Karel Gott and the stories we tell


Kevin Loo watched the recently released 'Karel' documentary to finally learn more about the Czech music legend.

The few weeks between Christmas and mid-January feel like a dead zone. The excitement and festivities of the holiday season have already faded into memory, with the promise (or dread) of a new year rearing its head around the corner. It's a calendar purgatory where the only comfort to be had from the cold outside is hot drinks, blankets and Netflix.

And so it was that after the inevitable hour-long scroll through options fuelled by indecisiveness, I found myself watching the documentary 'Karel'.

The name Karel Gott is larger than life for Czechs. A superstar in an era when the concept of superstars was still being invented. Under the communist regime as his career was, his star should not have shone nearly as bright as it did.

For foreigners living here, the name Karel Gott is something of an enigma. We know the name, that's for sure, but the man behind the golden voice? For me at least, the name ‘Karel Gott’ was an ironic musical meme at worst, and a mere cultural curiosity at best.

Karel Gott's origin story tells of humble beginnings. From the small city of Pilsen, to rejected entry into arts school, to prowling the night jazz scene of mid-20th century Prague. His undeniable talents and charms as a singer were soon noticed by influential figures in the Czech music industry, and soon enough legions of (mostly female) fans were screaming his name.

Known as the ‘Sinatra of the East’, he managed to navigate the turbulent times of communist rule by working in Germany, while never turning his back on his motherland. Along the way, he collaborated with some of the eastern bloc’s most talented artists and became a cultural mainstay of the Czechoslovak experience (and thanks to a certain cartoon bee, Germany’s too).

To have a career spanning seven decades is a true miracle. Even today, his songs chart quite highly on streaming services, especially around Christmas time.

The documentary revealed to me a humble, dedicated artist with a genuine love for country, family and music. There is some controversy regarding his career, and the film addresses it somewhat - it’s no secret that for many in the arts community, Gott’s success during communism was an ideological betrayal of Czech freedom and statehood.

However, the full story of his life, from the joys of youth searching thrills in bars and clubs to his final days as a loving father and husband was genuinely touching. Here was a man who truly lived life to its fullest given the opportunities he had.

In these days of a global pan(dem)ic, hysteria and socio-political crises, Karel Gott’s legacy got me thinking about the stories we tell ourselves. How our personal dreams and goals can get entangled in history writ large, whether we like it or not. On the brink of a new year, the melancholy of the hurt and confusion we’ve all experienced recently was put into larger focus.

Watching his relationship with his young daughters Charlotte and Nelly also brought into sharp relief the importance of intergenerational communication and mutual understanding. To see these Gen Z children carry the stories of their father into the 21st century through their own pursuit of arts and music moved me. Their AirPods and social media experience could not be further removed from the history of Nazi and communist occupation of times gone before them, but still the stories they have heard will no doubt shape them to become the adults they will be.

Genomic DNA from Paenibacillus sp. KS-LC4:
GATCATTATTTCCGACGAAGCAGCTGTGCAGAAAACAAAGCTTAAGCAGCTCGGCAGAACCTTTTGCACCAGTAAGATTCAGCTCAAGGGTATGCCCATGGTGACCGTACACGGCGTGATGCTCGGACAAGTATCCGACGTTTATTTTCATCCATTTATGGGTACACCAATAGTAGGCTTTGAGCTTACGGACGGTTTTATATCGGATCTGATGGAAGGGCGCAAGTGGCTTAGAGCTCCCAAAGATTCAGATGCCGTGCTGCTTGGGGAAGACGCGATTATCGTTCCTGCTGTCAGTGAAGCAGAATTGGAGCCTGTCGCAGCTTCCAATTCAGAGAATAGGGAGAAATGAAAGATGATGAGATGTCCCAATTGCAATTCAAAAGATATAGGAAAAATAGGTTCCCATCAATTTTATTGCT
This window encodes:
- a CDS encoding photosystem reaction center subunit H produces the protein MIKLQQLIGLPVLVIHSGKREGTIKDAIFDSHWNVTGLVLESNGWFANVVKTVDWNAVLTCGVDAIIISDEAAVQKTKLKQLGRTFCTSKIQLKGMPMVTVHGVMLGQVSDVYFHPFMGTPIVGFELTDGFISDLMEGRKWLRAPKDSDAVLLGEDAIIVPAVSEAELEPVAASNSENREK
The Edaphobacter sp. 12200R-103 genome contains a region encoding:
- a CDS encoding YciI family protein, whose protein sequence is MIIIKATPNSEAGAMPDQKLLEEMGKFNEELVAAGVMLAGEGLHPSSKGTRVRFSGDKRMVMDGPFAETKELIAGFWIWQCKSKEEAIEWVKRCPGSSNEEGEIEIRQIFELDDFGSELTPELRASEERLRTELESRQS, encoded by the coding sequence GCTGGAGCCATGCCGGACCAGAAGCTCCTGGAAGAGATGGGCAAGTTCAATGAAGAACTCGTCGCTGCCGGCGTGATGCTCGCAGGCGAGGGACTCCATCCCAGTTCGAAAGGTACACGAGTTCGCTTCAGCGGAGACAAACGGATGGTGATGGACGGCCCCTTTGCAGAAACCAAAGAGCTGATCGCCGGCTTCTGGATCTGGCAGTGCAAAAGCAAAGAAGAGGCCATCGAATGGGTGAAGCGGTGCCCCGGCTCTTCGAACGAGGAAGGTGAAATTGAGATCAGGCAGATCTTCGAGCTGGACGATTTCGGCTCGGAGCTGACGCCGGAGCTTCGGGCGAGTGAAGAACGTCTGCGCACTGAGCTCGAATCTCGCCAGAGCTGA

So what kind of stories can we tell ourselves in this time and age? And what stories do we tell our children? No doubt, this is a time of worry and uncertainty. Did we do our part for the betterment of public health? Did we catch the virus ourselves, and what was it like? Was our global community fractured beyond repair? Or will it just be a momentary bump on the road to international harmony and understanding?

These are the questions I can’t wait to answer when my daughter is old enough. Just as Gott grew to a ripe old age filled with memory and wisdom, will I be able to proudly share the way I wrote my own story in this third decade of the 21st century? What kind of legacy can we leave our children, and their children after them? Will we be able to look them in the eye when they inevitably ask us, “Dad, how did you survive the 2020’s?”

The documentary finished with Karel Gott’s final performance and passing from terminal illness. However, it was one of hope and optimism. He sang his final song, one reflecting on his childhood and the wonders of youth. Yet even in the face of his own mortality, he managed to do it with a smile and a light in his eye. A lasting image for his millions of adoring fans to remember him by.

Perhaps one day, we can all be so lucky ourselves. Not to have millions of fans to love us, but happy enough to have just a few cherished loved ones around us, to think about and remember us, and all the wonderful stories we had to tell.

Kevin is an Australian educator and writer who came to Prague for his PhD studies in applied sciences and has lived with 'mother Prague's sharp claws' for the better part of a decade. His passion is in exploring cross-cultural experiences and the emerging global face of the Czech Republic as he encounters it day by day.

Author: Kevin Loo
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